In the inter-war period and the years immediately following the war, Wołkowski lectured at schools and institutions involved with artistic crafts – The Institute of Handcraft and Drawing and the Museum of Crafts and Applied Arts in Warsaw, and the Institute for the Blind in Laski. Later, after schools of this type ceased to exist, he was able to collaborate with the Folk and Art Industry Center ("Cepelia") and the Fair and Exhibition Establishment in the capital city. He began trying his hand at new materials, growing interested in synthetics. In 1956 he wrote in the first issue of "Projekt" magazine: "My work with architects is moving forward. I’m on the way to developing a new building material that combines the oldest technology (weaving) with the most contemporary – modeling clay." Presumably, the work done together with architects never made it past the test phase.
Wołkowski constantly and very consistently carried out his concept for the holistic shaping of interiors and their surrounding space. In rendering furniture, for example, with the greatest fastidiousness down to the tiniest weave or tie, he also bore in mind that it would ultimately fulfill its function only if it was harmonized correctly with its surroundings. Wołkowski’s work on the design for the furnishing of Warsaw’s Na Rozdrożu cafe is an interesting example. The shapes of the openwork armchairs assembled in groups give the impression of frozen movement, an effect reinforced by penetration of the outdoor summer patio into the space of the glassed-in room. During his formal experiments and undying attempts to realize the concept of the "poetic living space," he developed decorative tapestries woven of wicker and string, rich in ornament and the above-mentioned wicker pictures, chiefly portraits, but also historical scenes. Among these works created to set up "the reverse of today’s apartment created by technological civilization," there is a stand-out series of tapestries woven with colored string, wicker branches, feathers, macramé and yarn, which the artist called "Polish adornments." Produced for ten years according to designs made much earlier, they were displayed for the first time at Warsaw’s Zachęta in 1980. The exhibition was a real event, and the adornments were declared to be highly original pieces of decorative art. Later, they were put on display in the 19th-century Machnicki manor in Olkusz, where in 1970 a permanent exhibition of the artist’s work was set up. The Olkusz Museum of the Work of Władysław Wołkowski also holds the largest collection of his furniture.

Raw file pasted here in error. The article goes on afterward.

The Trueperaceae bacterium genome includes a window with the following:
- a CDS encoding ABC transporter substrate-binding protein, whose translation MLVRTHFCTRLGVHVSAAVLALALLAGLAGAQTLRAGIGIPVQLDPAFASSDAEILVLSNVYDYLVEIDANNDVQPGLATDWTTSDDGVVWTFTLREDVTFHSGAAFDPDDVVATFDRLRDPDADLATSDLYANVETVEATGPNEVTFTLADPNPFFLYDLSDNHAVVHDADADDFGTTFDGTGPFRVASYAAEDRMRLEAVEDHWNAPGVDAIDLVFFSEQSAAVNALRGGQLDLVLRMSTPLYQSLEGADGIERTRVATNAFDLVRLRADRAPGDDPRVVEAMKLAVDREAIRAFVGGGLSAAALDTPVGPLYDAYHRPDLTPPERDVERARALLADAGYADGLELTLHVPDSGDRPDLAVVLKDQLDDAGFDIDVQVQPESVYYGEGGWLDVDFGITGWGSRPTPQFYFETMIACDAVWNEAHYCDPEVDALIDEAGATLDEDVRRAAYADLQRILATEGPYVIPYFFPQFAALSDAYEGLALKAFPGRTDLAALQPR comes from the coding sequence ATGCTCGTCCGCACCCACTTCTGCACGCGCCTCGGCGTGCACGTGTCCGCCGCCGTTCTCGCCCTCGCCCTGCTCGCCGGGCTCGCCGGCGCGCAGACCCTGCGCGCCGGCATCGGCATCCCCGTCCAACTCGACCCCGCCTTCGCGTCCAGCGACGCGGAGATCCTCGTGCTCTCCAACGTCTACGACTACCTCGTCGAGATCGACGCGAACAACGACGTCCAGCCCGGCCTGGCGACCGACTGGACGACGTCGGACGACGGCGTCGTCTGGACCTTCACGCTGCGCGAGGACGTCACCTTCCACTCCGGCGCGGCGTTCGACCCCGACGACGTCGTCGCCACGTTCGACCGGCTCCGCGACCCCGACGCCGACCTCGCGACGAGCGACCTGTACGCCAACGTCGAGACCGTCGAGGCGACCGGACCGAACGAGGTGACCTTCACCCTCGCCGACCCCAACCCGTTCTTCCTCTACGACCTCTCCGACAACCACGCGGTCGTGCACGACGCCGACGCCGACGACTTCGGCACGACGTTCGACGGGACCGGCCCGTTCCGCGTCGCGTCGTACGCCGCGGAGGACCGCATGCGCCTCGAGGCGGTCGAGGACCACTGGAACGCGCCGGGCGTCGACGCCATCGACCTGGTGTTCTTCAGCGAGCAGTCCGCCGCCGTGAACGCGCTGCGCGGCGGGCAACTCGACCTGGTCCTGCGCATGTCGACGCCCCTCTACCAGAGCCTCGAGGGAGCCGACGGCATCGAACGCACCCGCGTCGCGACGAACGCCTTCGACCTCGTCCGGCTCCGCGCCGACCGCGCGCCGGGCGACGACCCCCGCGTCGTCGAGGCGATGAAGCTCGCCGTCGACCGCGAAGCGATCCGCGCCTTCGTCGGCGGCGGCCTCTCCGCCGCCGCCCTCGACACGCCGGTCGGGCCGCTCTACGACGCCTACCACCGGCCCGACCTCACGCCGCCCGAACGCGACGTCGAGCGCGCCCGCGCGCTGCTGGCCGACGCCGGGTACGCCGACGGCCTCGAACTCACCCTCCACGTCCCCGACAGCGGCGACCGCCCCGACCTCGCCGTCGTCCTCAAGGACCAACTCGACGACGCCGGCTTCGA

Władysław Wołkowski (1902-1986) graduated from the School of Fine Arts in Warsaw in painting and interior design (1935). After the Second World War he worked freelance for the Production Aesthetic Supervision Bureau, the Industrial Design Institute, and the Ład Artists’ Cooperative. His most important awards included a gold medal at the International Exhibition of Art and Technology in Contemporary Life in Paris (1937); honorary mentions at the World Exhibition of Art and Technology in New York (1939); and first prize at the Polish Exhibition of Interior Design and Decorative Art in Warsaw’s Zachęta Gallery (1957). A collection of his work is found at the Museum of the Work of Władysław Wołkowski in Olkusz.
Author: Jadwiga Wielgut-Walczak
Text originally published in Out of the Ordinary. Polish Designers of the 20th Century, edited by Czesława Frejlich and published by the Adam Mickiewicz Institute (Warsaw, 2011) in cooperation with the Karakter publishing house. Translation by Søren Gauger, edited for the purposes of Culture.pl by Agnieszka Le Nart.
For more information on the book, see: www.karakter.pl
(1) I. Huml, Polska sztuka stosowana XX wieku, Warsaw 1978, p. 69
(2) W. Wołkowski, Moja koncepcja sztuki [in:] Władysław Wołkowski. Strojeńce polskie, Warsaw 1980. The subsequent unmarked quotations hail from the same text.
(3) W. Wołkowski, O swojej pracy, "Projekt" no. 1/1956